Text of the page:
Ron Andrews Diversity Scholarship Program
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Diaz speaks to unexpected opportunities in the right moment, making both your work and your ambitions known, leveraging your position and the value in sometimes asking forgiveness rather than permission.
What at first appears as a stable and steady thirty-year stint of experience in commercial real estate financial services with PGIM Real Estate was actually a little touch-and-go in moments of Diaz’s journey.
Beginning in retail and then obtaining her MBA at UC Berkeley, Diaz joined the Prudential Realty Group, following the track of getting initial experience at a big institution–to “see as many deals as possible, learn the fundamentals, and get some good grounding”–before planning to go onto work at a real estate developer.
Less than a year after starting as a junior loan officer, the market turned and she found herself working on foreclosures: “Pretty quickly, I was put in a totally different position than I thought I was going to be in, and it was so much more adversarial than the sales side. But I tell people it was like medicine. At the time, I didn’t like it, but it was the best learning experience for a new person in real estate–you learn all the things that can go wrong and you really come to understand the loan documents.”
A few years later, Diaz got into the heart of real estate, moving over to an asset management role and working on mega deals in LA and San Francisco. But as Prudential prepared to go public, the strategy included selling off the major assets she’d been working on.
Just as she had chosen a severance option, she received an invitation to join real estate investment banking in Prudential Securities. For three years, she gained experience in capital markets and M&A, though it felt too far removed from real estate to her. That’s when the head office decided to close down the investment banking group, and she received her second severance package.
As she pondered what was next, she received a second unexpected call, again from within the greater company. This time the offer was to head up the re-opening of the LA real estate office. She would be building and hiring her team and working with multifamily agency products. Since accepting, Diaz has remained on the debt side in originations in the LA office.
“It’s a been a very dynamic company with lots of changes and new opportunities – loan originations, dispositions, asset management, investment banking,” summarizes Diaz. “Every time I got comfortable in one of my roles, some new opportunity and challenge came up where I moved to a different role, and that’s kept me here.”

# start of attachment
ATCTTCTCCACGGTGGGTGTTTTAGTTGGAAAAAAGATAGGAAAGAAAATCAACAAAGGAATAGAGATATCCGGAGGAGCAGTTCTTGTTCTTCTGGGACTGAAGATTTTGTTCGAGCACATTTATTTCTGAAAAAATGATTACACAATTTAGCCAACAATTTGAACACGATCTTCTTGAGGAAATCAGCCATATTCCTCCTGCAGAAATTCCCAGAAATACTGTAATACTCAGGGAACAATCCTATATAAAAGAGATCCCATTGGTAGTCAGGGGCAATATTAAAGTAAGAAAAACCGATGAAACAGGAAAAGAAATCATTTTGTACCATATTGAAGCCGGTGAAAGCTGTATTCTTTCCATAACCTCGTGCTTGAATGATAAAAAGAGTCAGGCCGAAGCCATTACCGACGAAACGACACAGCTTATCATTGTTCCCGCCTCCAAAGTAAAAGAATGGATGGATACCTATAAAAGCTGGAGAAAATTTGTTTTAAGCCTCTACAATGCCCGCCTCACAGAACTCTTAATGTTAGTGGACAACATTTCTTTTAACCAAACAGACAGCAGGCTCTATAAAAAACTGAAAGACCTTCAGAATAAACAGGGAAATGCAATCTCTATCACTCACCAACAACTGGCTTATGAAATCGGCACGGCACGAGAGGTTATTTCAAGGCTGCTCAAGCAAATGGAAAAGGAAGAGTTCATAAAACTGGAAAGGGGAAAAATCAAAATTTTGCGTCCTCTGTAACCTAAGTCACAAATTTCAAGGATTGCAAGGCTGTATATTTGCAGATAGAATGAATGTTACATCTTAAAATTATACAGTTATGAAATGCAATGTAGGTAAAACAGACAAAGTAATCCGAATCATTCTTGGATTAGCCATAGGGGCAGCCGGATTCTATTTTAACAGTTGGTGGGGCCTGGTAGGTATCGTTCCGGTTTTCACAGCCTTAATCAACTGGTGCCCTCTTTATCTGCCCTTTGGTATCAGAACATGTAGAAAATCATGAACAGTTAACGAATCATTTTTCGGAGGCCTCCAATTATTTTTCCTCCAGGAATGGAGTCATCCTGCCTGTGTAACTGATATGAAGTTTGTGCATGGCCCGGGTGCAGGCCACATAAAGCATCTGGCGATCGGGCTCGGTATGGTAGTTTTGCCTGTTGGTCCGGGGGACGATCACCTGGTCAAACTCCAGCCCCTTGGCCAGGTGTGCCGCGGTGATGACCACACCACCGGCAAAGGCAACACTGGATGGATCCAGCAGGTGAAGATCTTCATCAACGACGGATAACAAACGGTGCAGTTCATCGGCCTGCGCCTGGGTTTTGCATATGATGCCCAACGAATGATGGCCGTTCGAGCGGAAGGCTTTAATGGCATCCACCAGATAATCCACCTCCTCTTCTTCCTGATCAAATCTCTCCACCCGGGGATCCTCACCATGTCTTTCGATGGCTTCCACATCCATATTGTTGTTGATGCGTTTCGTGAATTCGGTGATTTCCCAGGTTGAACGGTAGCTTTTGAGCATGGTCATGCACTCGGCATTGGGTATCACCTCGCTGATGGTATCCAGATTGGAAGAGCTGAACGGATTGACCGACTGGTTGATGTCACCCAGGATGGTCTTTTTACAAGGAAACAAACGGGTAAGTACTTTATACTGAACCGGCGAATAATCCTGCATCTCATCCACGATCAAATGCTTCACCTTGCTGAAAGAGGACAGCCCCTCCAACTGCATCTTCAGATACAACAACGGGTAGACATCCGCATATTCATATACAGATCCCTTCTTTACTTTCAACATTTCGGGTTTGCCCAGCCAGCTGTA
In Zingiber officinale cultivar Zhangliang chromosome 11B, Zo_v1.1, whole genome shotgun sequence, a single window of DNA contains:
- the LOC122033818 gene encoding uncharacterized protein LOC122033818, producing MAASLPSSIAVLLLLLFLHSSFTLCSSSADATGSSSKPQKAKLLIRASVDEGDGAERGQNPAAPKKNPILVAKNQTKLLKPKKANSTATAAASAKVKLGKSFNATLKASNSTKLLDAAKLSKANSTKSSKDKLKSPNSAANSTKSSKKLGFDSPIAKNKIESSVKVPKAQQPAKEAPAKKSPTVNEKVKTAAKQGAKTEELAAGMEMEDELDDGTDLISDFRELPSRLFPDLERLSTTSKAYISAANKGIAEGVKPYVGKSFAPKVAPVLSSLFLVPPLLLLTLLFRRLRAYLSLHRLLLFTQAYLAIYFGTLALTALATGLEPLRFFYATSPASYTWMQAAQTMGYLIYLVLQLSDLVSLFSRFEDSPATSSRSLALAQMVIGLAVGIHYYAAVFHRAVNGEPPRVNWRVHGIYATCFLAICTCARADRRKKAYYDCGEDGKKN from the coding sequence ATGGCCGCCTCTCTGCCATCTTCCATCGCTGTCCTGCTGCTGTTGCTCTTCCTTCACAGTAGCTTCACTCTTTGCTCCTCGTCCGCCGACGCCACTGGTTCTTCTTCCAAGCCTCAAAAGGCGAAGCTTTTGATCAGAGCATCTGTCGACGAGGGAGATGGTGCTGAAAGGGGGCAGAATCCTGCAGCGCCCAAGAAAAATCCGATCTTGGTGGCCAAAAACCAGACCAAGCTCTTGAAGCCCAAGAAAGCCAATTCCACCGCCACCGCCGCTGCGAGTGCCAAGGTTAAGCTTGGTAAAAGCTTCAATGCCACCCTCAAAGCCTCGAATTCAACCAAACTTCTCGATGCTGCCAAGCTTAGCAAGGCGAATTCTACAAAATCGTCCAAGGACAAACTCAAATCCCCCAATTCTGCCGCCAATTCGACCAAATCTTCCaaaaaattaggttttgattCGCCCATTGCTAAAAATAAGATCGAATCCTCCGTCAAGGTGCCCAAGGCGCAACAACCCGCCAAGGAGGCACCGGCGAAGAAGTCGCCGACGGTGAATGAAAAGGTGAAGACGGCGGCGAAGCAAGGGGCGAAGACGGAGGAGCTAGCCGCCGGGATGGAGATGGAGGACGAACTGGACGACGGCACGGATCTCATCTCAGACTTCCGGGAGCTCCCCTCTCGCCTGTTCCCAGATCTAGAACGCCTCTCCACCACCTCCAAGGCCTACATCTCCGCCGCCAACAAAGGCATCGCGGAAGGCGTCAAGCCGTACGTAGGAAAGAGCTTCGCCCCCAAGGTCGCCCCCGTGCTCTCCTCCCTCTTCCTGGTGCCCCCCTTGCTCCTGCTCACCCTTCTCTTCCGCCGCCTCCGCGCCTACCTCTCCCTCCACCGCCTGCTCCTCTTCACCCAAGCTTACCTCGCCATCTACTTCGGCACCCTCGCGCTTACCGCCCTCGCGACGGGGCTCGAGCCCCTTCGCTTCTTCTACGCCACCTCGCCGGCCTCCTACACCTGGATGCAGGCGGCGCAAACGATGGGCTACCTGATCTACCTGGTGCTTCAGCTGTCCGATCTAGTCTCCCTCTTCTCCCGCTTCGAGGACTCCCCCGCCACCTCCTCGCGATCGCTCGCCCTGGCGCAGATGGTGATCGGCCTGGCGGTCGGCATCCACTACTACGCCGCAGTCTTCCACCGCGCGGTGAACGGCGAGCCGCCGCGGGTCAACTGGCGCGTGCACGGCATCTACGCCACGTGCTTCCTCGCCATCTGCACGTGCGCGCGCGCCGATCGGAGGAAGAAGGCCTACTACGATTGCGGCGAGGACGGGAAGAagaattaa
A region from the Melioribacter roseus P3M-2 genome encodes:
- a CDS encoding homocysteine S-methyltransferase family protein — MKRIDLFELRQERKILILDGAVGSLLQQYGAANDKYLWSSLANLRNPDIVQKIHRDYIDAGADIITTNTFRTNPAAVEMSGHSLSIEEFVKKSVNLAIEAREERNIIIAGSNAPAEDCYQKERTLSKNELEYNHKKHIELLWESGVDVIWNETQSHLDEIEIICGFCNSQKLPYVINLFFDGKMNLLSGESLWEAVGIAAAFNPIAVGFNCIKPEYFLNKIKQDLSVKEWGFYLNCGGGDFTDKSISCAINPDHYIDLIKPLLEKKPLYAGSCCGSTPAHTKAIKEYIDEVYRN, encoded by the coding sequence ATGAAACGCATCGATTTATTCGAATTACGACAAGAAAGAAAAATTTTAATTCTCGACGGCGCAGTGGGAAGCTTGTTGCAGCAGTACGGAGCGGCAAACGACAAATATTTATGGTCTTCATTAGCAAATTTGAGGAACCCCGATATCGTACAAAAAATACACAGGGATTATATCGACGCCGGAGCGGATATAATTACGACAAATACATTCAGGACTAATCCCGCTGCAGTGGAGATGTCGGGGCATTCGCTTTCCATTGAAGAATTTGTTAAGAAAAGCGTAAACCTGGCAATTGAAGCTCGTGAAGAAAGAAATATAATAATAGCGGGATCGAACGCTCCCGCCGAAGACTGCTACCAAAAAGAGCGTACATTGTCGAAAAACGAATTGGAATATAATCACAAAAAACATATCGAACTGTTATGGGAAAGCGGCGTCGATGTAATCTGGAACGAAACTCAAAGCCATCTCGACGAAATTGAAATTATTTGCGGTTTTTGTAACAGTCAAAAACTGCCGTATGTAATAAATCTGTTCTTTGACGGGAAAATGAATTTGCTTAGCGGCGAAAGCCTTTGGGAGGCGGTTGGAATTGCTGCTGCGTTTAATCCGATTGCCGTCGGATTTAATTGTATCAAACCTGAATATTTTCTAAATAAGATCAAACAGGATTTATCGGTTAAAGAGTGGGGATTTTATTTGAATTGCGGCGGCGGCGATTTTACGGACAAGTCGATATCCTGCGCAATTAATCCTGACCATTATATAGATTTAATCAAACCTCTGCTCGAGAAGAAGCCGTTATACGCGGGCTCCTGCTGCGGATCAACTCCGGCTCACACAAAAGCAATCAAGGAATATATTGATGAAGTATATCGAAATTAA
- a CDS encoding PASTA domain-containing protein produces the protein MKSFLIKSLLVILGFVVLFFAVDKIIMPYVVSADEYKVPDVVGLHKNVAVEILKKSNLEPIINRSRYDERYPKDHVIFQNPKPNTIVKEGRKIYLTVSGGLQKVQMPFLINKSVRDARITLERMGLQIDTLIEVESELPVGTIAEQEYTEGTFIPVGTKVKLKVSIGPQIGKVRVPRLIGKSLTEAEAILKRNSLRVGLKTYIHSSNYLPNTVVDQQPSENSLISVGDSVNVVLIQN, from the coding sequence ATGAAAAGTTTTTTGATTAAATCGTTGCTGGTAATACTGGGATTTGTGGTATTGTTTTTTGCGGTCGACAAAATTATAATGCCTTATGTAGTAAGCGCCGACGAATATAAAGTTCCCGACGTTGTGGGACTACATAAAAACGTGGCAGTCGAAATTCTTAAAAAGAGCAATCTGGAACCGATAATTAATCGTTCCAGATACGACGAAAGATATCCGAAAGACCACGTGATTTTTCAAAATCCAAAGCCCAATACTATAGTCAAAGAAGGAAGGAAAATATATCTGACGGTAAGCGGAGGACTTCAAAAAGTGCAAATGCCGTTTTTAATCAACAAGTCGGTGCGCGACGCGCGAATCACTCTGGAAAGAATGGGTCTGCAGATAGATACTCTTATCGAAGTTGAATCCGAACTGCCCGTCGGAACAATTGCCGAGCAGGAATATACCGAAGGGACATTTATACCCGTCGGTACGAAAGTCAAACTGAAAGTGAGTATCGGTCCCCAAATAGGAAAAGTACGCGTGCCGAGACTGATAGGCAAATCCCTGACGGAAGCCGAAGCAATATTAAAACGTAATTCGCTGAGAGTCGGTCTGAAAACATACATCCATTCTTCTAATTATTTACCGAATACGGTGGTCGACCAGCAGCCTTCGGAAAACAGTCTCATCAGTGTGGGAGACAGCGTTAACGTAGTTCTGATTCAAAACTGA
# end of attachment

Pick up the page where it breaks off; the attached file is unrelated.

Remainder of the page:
Diaz enjoys how approachable and tangible real estate is when it comes to the often abstract world of finance. She loves the story that is behind each asset: “Every property is so different and every one has a story. Even after thirty years, my favorite thing is still to go to a new market and hear the story from the developer and the owner and why they’re excited about it.”
“These people are such experts. They tell you why this specific corner is better than that corner and why they’ve laid out the development the way they have.”
Beyond the West Coast, she’s been able to explore London, Mexico and other new markets to feed her passion.
“My parents instilled in me that the only thing you can control is yourself and what you do, so make sure whatever you’re doing, you excel in it,” says Diaz, which she remembers applying even to the most meticulous of tasks in her retail days. “Focus on your performance and whatever you are doing, do your very best work and a lot falls into place.”
Diaz accredits her insistence on showing up with her best effort as to why her name was twice spoken for new opportunities in different parts of the organization. At the same time, Diaz learned that doing your best work is only half the equation. What came less naturally for her was self-promotion, as well as being direct and assertive about what she wanted and where she wanted to go. “During my career, there have been some people who I felt maybe weren’t as qualified as I was, but made it known what they wanted to do–whether a new responsibility or promotion–and I watched it happen for them,” she notes. “I learned you can’t just wait for things to happen. You’ve got to make them happen. Talk to your boss, raise your hand for opportunities, make sure people know what you’re interested in. Don’t let them just assume you’re happy to stay where you are.”